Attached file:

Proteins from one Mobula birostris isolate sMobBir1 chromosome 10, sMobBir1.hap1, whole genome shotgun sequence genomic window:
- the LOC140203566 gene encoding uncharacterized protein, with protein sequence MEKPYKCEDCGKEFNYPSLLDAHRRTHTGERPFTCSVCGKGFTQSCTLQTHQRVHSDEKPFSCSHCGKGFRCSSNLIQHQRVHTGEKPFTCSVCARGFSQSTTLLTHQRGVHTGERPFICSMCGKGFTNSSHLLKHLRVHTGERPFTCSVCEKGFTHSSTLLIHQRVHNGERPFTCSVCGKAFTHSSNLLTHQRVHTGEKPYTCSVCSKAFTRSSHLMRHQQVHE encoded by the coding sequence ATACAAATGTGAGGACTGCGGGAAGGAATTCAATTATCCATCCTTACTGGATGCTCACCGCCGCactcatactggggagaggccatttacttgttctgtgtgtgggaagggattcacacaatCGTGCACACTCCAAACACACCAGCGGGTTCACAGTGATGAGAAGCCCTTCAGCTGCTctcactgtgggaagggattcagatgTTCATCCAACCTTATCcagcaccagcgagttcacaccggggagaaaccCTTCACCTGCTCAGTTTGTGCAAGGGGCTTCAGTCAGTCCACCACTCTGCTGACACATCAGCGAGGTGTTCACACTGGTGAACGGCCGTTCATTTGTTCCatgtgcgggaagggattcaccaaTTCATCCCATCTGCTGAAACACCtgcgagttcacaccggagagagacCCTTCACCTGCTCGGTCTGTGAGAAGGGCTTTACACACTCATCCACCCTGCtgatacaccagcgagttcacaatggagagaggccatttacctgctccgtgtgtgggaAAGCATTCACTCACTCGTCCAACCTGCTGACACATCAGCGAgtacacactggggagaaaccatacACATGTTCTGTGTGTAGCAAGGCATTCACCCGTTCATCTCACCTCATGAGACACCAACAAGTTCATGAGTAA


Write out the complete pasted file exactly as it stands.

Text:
Proteins from one Mobula birostris isolate sMobBir1 chromosome 10, sMobBir1.hap1, whole genome shotgun sequence genomic window:
- the LOC140203566 gene encoding uncharacterized protein, with protein sequence MEKPYKCEDCGKEFNYPSLLDAHRRTHTGERPFTCSVCGKGFTQSCTLQTHQRVHSDEKPFSCSHCGKGFRCSSNLIQHQRVHTGEKPFTCSVCARGFSQSTTLLTHQRGVHTGERPFICSMCGKGFTNSSHLLKHLRVHTGERPFTCSVCEKGFTHSSTLLIHQRVHNGERPFTCSVCGKAFTHSSNLLTHQRVHTGEKPYTCSVCSKAFTRSSHLMRHQQVHE encoded by the coding sequence ATACAAATGTGAGGACTGCGGGAAGGAATTCAATTATCCATCCTTACTGGATGCTCACCGCCGCactcatactggggagaggccatttacttgttctgtgtgtgggaagggattcacacaatCGTGCACACTCCAAACACACCAGCGGGTTCACAGTGATGAGAAGCCCTTCAGCTGCTctcactgtgggaagggattcagatgTTCATCCAACCTTATCcagcaccagcgagttcacaccggggagaaaccCTTCACCTGCTCAGTTTGTGCAAGGGGCTTCAGTCAGTCCACCACTCTGCTGACACATCAGCGAGGTGTTCACACTGGTGAACGGCCGTTCATTTGTTCCatgtgcgggaagggattcaccaaTTCATCCCATCTGCTGAAACACCtgcgagttcacaccggagagagacCCTTCACCTGCTCGGTCTGTGAGAAGGGCTTTACACACTCATCCACCCTGCtgatacaccagcgagttcacaatggagagaggccatttacctgctccgtgtgtgggaAAGCATTCACTCACTCGTCCAACCTGCTGACACATCAGCGAgtacacactggggagaaaccatacACATGTTCTGTGTGTAGCAAGGCATTCACCCGTTCATCTCACCTCATGAGACACCAACAAGTTCATGAGTAA